“Everything he knows comes from Bobby,” said Eddie Pérez, who caught Cox and coached both Cox and Snitker. “He spent so many years in the minor leagues and guess who was in the big leagues? Bobby Cox is teaching everybody how to do everything.”

Snitker, 66, began watching Cox closely nearly 40 years ago when Cox was a manager in Atlanta and Snitker began to build a coaching career in the franchise’s farm system. At the time, Snitker recalled that Cox was less than taken aback by the baseball enthusiast for his welcoming attitude towards the most low-profile people in the sprawling Atlanta organization.

Snitker spent most of his time in the juniors, although he did occasional work with the major league team, including two early terms as bullpen coach during the years Cox was not managing the team. Returning permanently to the team in 1990, Cox hired Snitker as their third base coach in 2007 and soon found himself in the shadows.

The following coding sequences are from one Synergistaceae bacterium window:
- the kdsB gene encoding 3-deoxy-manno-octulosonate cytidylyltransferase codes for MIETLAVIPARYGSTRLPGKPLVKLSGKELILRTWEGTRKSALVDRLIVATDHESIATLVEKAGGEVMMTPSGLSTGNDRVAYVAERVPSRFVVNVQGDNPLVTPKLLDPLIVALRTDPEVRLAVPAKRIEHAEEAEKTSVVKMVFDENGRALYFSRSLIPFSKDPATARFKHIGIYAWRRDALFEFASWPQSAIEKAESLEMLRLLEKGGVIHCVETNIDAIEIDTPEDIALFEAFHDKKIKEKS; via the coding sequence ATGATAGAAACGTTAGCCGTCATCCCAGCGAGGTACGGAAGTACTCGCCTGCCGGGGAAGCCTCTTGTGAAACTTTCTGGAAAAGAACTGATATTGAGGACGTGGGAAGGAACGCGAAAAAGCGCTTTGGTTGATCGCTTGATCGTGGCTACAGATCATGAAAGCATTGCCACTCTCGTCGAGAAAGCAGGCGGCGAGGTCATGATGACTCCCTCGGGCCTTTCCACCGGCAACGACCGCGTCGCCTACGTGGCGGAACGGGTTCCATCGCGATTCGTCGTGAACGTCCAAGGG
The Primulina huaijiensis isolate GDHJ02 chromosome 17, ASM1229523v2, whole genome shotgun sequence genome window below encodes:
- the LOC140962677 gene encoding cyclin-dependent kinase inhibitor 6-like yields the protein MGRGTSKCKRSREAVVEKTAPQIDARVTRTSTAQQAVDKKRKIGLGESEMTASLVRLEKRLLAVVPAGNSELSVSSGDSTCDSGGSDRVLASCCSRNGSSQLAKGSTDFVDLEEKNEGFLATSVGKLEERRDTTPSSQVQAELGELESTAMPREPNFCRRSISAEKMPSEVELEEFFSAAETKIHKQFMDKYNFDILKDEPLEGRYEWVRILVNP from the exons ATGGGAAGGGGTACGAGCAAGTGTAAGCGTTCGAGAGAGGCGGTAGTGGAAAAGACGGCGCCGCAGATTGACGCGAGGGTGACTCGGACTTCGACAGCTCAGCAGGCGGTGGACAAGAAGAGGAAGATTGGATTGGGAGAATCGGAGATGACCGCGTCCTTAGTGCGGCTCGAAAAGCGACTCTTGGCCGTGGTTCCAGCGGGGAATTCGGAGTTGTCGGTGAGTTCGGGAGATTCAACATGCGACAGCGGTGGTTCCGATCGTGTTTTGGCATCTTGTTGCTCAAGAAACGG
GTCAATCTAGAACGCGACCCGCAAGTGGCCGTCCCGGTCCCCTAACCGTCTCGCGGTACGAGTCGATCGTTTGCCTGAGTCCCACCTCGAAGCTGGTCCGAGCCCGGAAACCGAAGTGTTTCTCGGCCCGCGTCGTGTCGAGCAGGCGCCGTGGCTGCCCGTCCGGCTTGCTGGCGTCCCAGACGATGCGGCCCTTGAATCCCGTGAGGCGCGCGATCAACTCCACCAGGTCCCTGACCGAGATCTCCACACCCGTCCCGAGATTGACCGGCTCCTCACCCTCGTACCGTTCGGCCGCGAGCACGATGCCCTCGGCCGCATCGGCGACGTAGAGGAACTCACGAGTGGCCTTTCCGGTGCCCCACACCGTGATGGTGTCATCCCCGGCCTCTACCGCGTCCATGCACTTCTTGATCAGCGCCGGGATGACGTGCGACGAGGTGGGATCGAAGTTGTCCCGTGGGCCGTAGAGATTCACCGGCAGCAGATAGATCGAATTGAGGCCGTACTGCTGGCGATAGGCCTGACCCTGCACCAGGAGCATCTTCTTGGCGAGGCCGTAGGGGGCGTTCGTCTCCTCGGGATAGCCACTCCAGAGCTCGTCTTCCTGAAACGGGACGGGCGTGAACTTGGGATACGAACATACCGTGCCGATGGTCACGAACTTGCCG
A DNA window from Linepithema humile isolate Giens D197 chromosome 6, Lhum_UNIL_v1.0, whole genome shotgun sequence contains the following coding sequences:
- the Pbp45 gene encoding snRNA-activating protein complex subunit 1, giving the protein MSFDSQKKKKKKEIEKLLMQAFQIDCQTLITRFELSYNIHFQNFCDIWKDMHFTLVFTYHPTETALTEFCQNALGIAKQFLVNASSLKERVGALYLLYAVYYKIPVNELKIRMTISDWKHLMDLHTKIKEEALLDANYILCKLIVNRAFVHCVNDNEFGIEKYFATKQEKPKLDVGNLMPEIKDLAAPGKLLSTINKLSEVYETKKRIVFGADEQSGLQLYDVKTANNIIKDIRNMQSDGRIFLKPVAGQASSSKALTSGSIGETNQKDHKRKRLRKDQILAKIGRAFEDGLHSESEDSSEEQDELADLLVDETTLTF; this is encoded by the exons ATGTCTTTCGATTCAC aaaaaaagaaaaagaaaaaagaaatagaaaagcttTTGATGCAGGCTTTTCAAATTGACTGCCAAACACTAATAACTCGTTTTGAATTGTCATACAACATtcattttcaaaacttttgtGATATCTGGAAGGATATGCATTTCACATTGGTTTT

“I would be talking in the radar room at 6:30 because I was looking forward to that time of day,” Snitker said in an interview at his home shelter in Truist Park, Atlanta. We used to talk about the match, but we talked about everything. It was a really great time every afternoon or every evening, it was one of those priceless times.”

The coach, commonly known as “The Snit” in the game, has become Cox’s daily student: watching how he navigates baseball riddles, how he soothes and controls super-talented talent, and even chats with reporters.

Cox entered semi-retirement in 2010 when he left the management position and took on a front desk job. Cox’s immediate successor, Fredi Gonzalez, kept Snitker for several more seasons.